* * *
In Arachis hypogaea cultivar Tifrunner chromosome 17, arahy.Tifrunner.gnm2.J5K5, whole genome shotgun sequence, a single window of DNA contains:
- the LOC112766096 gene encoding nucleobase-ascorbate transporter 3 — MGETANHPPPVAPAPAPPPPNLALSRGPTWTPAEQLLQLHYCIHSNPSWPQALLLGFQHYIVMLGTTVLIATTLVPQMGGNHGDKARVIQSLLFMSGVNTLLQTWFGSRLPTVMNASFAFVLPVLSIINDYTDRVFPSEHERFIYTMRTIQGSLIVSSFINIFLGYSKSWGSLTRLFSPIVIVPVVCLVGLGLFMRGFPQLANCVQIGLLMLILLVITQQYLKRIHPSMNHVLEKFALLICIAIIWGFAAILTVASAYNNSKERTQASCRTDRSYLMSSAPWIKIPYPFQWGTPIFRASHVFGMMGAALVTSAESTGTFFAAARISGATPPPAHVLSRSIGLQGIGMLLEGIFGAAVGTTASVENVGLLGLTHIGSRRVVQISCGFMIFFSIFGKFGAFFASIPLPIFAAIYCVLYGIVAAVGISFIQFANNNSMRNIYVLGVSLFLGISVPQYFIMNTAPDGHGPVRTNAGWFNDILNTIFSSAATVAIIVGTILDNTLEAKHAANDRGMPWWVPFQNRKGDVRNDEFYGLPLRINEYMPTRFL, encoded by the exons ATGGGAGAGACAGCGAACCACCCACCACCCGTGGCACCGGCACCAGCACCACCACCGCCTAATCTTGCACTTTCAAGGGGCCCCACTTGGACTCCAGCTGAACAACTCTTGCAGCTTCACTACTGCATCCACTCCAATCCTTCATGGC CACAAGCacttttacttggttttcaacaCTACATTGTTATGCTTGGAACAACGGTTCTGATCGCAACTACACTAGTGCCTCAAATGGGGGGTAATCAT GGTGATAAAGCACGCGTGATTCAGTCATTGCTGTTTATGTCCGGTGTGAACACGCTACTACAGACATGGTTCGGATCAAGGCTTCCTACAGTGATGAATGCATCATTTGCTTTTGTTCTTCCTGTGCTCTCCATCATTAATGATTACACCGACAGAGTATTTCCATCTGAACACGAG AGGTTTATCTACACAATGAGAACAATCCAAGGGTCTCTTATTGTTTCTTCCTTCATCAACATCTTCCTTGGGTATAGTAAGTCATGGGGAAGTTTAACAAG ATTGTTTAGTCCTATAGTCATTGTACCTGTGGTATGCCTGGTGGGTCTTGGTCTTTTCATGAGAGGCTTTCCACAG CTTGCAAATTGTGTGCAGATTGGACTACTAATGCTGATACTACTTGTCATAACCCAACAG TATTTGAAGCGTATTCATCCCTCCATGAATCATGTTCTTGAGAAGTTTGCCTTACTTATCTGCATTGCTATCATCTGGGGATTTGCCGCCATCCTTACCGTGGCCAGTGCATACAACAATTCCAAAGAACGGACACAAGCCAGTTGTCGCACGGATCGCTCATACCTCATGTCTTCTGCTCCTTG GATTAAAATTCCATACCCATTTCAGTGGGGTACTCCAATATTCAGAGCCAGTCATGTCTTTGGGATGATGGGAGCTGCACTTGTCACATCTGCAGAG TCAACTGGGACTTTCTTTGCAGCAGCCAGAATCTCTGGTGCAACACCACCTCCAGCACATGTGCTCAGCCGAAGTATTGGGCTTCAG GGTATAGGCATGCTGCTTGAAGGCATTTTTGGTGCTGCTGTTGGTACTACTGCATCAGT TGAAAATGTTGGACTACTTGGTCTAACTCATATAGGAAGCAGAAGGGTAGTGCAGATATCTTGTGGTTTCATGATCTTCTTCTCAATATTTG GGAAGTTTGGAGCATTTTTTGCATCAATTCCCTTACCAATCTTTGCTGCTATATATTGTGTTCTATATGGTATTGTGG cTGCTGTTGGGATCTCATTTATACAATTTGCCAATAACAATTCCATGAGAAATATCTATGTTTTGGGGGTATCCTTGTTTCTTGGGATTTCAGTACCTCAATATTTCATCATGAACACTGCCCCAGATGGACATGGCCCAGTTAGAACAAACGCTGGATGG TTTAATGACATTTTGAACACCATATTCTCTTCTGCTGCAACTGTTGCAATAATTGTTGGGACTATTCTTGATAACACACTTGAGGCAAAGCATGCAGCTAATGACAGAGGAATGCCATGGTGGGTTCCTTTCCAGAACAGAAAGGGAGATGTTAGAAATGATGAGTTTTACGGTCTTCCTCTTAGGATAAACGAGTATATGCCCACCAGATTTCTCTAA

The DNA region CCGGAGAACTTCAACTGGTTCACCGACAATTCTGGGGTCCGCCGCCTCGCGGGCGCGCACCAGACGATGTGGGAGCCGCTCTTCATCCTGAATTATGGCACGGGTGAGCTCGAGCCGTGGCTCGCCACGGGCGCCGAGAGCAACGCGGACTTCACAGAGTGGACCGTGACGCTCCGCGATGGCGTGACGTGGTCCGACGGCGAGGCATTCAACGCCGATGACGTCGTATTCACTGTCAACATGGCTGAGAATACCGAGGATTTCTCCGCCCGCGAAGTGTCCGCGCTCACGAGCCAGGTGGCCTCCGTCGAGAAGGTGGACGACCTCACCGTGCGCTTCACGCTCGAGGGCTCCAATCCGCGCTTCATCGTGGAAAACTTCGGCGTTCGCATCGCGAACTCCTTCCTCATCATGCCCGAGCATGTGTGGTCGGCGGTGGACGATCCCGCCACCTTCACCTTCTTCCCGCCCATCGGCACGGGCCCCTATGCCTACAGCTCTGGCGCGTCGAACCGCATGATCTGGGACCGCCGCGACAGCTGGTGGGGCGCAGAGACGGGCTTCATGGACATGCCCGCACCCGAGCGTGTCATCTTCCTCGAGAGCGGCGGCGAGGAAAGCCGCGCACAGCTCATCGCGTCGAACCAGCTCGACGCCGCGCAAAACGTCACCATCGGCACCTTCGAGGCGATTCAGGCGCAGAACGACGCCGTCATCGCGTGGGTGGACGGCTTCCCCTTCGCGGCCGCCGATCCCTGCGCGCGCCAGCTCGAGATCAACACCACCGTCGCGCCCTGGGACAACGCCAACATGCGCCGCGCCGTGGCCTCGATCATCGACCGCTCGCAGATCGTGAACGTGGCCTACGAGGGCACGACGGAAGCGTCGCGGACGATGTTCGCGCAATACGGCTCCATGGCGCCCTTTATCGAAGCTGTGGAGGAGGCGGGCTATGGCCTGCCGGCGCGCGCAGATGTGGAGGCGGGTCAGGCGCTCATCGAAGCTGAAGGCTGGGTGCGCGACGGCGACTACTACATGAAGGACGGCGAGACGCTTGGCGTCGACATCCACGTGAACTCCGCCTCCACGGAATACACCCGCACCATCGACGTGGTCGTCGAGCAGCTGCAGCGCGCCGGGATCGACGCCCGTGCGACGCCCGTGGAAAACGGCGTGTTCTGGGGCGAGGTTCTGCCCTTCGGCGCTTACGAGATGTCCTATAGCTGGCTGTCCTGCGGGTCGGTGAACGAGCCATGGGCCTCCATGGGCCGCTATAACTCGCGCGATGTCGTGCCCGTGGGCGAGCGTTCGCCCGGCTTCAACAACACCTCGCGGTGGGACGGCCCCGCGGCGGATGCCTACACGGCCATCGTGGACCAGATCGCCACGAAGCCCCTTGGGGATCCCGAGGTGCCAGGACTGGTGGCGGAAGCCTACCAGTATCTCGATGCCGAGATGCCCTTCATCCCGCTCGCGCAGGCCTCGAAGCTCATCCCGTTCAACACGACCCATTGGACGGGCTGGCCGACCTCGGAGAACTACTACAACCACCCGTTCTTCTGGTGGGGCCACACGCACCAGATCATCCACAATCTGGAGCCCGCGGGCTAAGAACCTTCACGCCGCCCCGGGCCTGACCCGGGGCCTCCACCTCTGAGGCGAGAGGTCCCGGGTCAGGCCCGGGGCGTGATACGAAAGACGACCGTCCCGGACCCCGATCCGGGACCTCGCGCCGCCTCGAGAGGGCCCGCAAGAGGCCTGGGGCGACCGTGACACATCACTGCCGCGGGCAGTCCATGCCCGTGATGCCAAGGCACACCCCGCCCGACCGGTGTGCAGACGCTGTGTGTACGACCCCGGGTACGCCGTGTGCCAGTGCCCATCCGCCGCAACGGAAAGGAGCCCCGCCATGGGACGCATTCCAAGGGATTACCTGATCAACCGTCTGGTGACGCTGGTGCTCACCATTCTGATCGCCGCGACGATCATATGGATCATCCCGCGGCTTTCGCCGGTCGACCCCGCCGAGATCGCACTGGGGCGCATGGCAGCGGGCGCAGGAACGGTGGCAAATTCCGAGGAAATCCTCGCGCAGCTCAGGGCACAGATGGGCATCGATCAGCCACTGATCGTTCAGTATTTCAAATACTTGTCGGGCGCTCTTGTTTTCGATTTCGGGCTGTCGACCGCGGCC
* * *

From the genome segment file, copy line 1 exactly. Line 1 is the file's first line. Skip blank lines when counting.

In Arachis hypogaea cultivar Tifrunner chromosome 17, arahy.Tifrunner.gnm2.J5K5, whole genome shotgun sequence, a single window of DNA contains: